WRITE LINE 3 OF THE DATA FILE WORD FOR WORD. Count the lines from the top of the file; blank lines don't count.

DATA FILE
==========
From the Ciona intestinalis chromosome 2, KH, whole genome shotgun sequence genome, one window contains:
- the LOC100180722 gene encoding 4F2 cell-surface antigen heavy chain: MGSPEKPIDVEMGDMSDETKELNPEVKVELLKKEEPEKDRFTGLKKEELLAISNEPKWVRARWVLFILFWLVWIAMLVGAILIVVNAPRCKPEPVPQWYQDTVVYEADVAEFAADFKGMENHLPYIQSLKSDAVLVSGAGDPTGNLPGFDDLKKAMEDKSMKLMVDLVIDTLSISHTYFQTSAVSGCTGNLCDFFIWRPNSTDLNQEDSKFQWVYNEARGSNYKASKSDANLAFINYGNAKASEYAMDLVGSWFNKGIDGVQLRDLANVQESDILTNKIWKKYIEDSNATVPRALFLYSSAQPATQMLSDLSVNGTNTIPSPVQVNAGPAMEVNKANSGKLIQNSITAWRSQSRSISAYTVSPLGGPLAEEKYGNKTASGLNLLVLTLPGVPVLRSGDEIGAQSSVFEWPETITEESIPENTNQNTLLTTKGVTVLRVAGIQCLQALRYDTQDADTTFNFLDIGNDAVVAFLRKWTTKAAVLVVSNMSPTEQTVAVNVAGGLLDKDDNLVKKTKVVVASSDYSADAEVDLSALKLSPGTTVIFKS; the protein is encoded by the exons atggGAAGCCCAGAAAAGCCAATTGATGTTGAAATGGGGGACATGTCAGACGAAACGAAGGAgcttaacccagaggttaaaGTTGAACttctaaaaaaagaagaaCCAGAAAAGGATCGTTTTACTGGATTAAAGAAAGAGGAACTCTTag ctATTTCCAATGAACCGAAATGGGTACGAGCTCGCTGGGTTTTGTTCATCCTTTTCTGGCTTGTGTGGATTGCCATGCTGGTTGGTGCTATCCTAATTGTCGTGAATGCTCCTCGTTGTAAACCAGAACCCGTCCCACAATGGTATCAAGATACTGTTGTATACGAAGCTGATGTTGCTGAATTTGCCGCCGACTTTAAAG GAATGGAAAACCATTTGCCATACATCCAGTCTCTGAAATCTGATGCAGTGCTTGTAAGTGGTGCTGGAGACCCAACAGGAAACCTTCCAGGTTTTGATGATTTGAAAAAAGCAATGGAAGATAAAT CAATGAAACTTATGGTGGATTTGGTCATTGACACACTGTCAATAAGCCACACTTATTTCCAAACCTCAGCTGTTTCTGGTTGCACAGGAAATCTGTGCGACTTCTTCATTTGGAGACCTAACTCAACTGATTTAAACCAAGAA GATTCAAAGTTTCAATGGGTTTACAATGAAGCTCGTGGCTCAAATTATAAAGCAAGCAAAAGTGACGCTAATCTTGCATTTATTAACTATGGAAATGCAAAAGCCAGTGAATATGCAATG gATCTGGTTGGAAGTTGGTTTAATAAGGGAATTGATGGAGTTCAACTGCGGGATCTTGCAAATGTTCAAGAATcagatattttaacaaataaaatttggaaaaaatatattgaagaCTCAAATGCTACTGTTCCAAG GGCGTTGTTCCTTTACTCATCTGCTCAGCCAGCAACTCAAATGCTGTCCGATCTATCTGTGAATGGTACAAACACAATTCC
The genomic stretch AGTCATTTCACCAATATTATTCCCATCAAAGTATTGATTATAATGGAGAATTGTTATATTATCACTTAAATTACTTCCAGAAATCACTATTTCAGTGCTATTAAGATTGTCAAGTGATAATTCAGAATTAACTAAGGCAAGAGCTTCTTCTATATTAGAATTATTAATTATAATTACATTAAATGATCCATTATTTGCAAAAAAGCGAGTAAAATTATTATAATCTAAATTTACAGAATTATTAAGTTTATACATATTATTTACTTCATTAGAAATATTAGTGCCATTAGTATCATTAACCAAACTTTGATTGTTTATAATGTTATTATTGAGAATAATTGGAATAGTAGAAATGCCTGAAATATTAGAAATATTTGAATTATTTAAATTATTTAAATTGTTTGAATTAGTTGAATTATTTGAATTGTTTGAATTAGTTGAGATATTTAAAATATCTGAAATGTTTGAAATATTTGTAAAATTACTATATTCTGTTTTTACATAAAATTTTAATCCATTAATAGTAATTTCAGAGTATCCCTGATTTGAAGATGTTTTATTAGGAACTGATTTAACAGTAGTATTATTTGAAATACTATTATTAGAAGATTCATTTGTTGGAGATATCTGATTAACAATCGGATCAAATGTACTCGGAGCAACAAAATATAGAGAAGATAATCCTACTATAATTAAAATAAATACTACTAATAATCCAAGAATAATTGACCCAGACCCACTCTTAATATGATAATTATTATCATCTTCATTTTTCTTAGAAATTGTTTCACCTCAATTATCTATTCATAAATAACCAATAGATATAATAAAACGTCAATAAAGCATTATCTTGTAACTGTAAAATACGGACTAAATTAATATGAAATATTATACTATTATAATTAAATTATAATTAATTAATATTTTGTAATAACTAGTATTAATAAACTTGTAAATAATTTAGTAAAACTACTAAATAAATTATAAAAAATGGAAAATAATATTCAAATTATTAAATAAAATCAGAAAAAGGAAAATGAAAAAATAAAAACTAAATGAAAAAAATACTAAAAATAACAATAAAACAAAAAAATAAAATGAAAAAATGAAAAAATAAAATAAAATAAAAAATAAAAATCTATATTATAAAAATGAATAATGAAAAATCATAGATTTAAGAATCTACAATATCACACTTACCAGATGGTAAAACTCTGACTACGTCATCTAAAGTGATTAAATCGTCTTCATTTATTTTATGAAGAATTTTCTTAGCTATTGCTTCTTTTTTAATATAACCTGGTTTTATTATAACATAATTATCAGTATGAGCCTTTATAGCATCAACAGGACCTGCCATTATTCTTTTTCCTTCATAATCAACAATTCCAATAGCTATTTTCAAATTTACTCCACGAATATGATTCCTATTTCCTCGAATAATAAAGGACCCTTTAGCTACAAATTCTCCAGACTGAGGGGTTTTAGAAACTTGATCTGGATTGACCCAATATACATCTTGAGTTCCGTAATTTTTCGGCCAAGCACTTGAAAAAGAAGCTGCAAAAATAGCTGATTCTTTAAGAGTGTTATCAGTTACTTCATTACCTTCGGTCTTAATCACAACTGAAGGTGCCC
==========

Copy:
The genomic stretch AGTCATTTCACCAATATTATTCCCATCAAAGTATTGATTATAATGGAGAATTGTTATATTATCACTTAAATTACTTCCAGAAATCACTATTTCAGTGCTATTAAGATTGTCAAGTGATAATTCAGAATTAACTAAGGCAAGAGCTTCTTCTATATTAGAATTATTAATTATAATTACATTAAATGATCCATTATTTGCAAAAAAGCGAGTAAAATTATTATAATCTAAATTTACAGAATTATTAAGTTTATACATATTATTTACTTCATTAGAAATATTAGTGCCATTAGTATCATTAACCAAACTTTGATTGTTTATAATGTTATTATTGAGAATAATTGGAATAGTAGAAATGCCTGAAATATTAGAAATATTTGAATTATTTAAATTATTTAAATTGTTTGAATTAGTTGAATTATTTGAATTGTTTGAATTAGTTGAGATATTTAAAATATCTGAAATGTTTGAAATATTTGTAAAATTACTATATTCTGTTTTTACATAAAATTTTAATCCATTAATAGTAATTTCAGAGTATCCCTGATTTGAAGATGTTTTATTAGGAACTGATTTAACAGTAGTATTATTTGAAATACTATTATTAGAAGATTCATTTGTTGGAGATATCTGATTAACAATCGGATCAAATGTACTCGGAGCAACAAAATATAGAGAAGATAATCCTACTATAATTAAAATAAATACTACTAATAATCCAAGAATAATTGACCCAGACCCACTCTTAATATGATAATTATTATCATCTTCATTTTTCTTAGAAATTGTTTCACCTCAATTATCTATTCATAAATAACCAATAGATATAATAAAACGTCAATAAAGCATTATCTTGTAACTGTAAAATACGGACTAAATTAATATGAAATATTATACTATTATAATTAAATTATAATTAATTAATATTTTGTAATAACTAGTATTAATAAACTTGTAAATAATTTAGTAAAACTACTAAATAAATTATAAAAAATGGAAAATAATATTCAAATTATTAAATAAAATCAGAAAAAGGAAAATGAAAAAATAAAAACTAAATGAAAAAAATACTAAAAATAACAATAAAACAAAAAAATAAAATGAAAAAATGAAAAAATAAAATAAAATAAAAAATAAAAATCTATATTATAAAAATGAATAATGAAAAATCATAGATTTAAGAATCTACAATATCACACTTACCAGATGGTAAAACTCTGACTACGTCATCTAAAGTGATTAAATCGTCTTCATTTATTTTATGAAGAATTTTCTTAGCTATTGCTTCTTTTTTAATATAACCTGGTTTTATTATAACATAATTATCAGTATGAGCCTTTATAGCATCAACAGGACCTGCCATTATTCTTTTTCCTTCATAATCAACAATTCCAATAGCTATTTTCAAATTTACTCCACGAATATGATTCCTATTTCCTCGAATAATAAAGGACCCTTTAGCTACAAATTCTCCAGACTGAGGGGTTTTAGAAACTTGATCTGGATTGACCCAATATACATCTTGAGTTCCGTAATTTTTCGGCCAAGCACTTGAAAAAGAAGCTGCAAAAATAGCTGATTCTTTAAGAGTGTTATCAGTTACTTCATTACCTTCGGTCTTAATCACAACTGAAGGTGCCC